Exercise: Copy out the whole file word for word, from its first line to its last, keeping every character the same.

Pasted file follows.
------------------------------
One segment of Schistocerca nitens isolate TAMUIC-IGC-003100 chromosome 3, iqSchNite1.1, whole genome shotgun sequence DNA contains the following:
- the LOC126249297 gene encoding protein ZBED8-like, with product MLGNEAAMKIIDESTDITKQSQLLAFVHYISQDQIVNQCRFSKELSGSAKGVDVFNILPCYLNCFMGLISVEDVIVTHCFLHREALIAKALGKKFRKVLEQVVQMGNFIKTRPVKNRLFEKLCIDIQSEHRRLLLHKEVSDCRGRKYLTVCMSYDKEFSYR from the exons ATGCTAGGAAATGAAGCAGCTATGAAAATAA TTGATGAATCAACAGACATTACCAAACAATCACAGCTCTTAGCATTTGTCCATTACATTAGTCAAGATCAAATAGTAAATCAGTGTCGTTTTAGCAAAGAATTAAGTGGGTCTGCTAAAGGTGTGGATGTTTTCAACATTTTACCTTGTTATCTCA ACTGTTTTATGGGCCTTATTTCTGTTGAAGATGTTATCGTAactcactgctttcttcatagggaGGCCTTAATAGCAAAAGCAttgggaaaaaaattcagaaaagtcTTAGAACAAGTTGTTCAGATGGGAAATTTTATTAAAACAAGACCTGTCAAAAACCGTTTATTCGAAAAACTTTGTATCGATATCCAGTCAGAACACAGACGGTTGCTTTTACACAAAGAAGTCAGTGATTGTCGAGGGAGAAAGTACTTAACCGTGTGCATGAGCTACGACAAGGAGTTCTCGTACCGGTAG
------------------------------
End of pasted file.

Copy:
One segment of Schistocerca nitens isolate TAMUIC-IGC-003100 chromosome 3, iqSchNite1.1, whole genome shotgun sequence DNA contains the following:
- the LOC126249297 gene encoding protein ZBED8-like, with product MLGNEAAMKIIDESTDITKQSQLLAFVHYISQDQIVNQCRFSKELSGSAKGVDVFNILPCYLNCFMGLISVEDVIVTHCFLHREALIAKALGKKFRKVLEQVVQMGNFIKTRPVKNRLFEKLCIDIQSEHRRLLLHKEVSDCRGRKYLTVCMSYDKEFSYR from the exons ATGCTAGGAAATGAAGCAGCTATGAAAATAA TTGATGAATCAACAGACATTACCAAACAATCACAGCTCTTAGCATTTGTCCATTACATTAGTCAAGATCAAATAGTAAATCAGTGTCGTTTTAGCAAAGAATTAAGTGGGTCTGCTAAAGGTGTGGATGTTTTCAACATTTTACCTTGTTATCTCA ACTGTTTTATGGGCCTTATTTCTGTTGAAGATGTTATCGTAactcactgctttcttcatagggaGGCCTTAATAGCAAAAGCAttgggaaaaaaattcagaaaagtcTTAGAACAAGTTGTTCAGATGGGAAATTTTATTAAAACAAGACCTGTCAAAAACCGTTTATTCGAAAAACTTTGTATCGATATCCAGTCAGAACACAGACGGTTGCTTTTACACAAAGAAGTCAGTGATTGTCGAGGGAGAAAGTACTTAACCGTGTGCATGAGCTACGACAAGGAGTTCTCGTACCGGTAG